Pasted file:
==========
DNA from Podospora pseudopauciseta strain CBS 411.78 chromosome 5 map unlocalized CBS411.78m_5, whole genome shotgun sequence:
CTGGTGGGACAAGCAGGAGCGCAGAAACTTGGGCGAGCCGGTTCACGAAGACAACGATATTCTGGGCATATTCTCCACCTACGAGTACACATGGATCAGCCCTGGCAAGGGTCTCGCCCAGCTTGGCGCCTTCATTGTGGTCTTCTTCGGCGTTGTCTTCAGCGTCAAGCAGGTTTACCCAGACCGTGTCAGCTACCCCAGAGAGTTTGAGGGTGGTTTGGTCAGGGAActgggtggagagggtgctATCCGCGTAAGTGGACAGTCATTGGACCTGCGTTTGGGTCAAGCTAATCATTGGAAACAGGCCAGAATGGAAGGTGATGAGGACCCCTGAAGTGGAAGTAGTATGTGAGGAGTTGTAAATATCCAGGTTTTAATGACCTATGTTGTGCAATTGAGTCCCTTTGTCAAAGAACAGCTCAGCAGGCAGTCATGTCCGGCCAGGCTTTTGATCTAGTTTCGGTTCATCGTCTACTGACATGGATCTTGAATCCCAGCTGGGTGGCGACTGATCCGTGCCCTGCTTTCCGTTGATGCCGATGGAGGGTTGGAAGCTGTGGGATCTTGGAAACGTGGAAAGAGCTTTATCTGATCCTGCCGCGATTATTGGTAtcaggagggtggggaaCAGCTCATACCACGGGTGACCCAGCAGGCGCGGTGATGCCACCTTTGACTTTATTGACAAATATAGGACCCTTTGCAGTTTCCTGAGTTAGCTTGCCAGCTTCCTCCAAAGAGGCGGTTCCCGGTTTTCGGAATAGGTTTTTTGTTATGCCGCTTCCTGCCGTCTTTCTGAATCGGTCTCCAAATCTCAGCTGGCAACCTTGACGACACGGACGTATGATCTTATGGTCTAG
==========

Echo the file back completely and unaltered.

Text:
DNA from Podospora pseudopauciseta strain CBS 411.78 chromosome 5 map unlocalized CBS411.78m_5, whole genome shotgun sequence:
CTGGTGGGACAAGCAGGAGCGCAGAAACTTGGGCGAGCCGGTTCACGAAGACAACGATATTCTGGGCATATTCTCCACCTACGAGTACACATGGATCAGCCCTGGCAAGGGTCTCGCCCAGCTTGGCGCCTTCATTGTGGTCTTCTTCGGCGTTGTCTTCAGCGTCAAGCAGGTTTACCCAGACCGTGTCAGCTACCCCAGAGAGTTTGAGGGTGGTTTGGTCAGGGAActgggtggagagggtgctATCCGCGTAAGTGGACAGTCATTGGACCTGCGTTTGGGTCAAGCTAATCATTGGAAACAGGCCAGAATGGAAGGTGATGAGGACCCCTGAAGTGGAAGTAGTATGTGAGGAGTTGTAAATATCCAGGTTTTAATGACCTATGTTGTGCAATTGAGTCCCTTTGTCAAAGAACAGCTCAGCAGGCAGTCATGTCCGGCCAGGCTTTTGATCTAGTTTCGGTTCATCGTCTACTGACATGGATCTTGAATCCCAGCTGGGTGGCGACTGATCCGTGCCCTGCTTTCCGTTGATGCCGATGGAGGGTTGGAAGCTGTGGGATCTTGGAAACGTGGAAAGAGCTTTATCTGATCCTGCCGCGATTATTGGTAtcaggagggtggggaaCAGCTCATACCACGGGTGACCCAGCAGGCGCGGTGATGCCACCTTTGACTTTATTGACAAATATAGGACCCTTTGCAGTTTCCTGAGTTAGCTTGCCAGCTTCCTCCAAAGAGGCGGTTCCCGGTTTTCGGAATAGGTTTTTTGTTATGCCGCTTCCTGCCGTCTTTCTGAATCGGTCTCCAAATCTCAGCTGGCAACCTTGACGACACGGACGTATGATCTTATGGTCTAG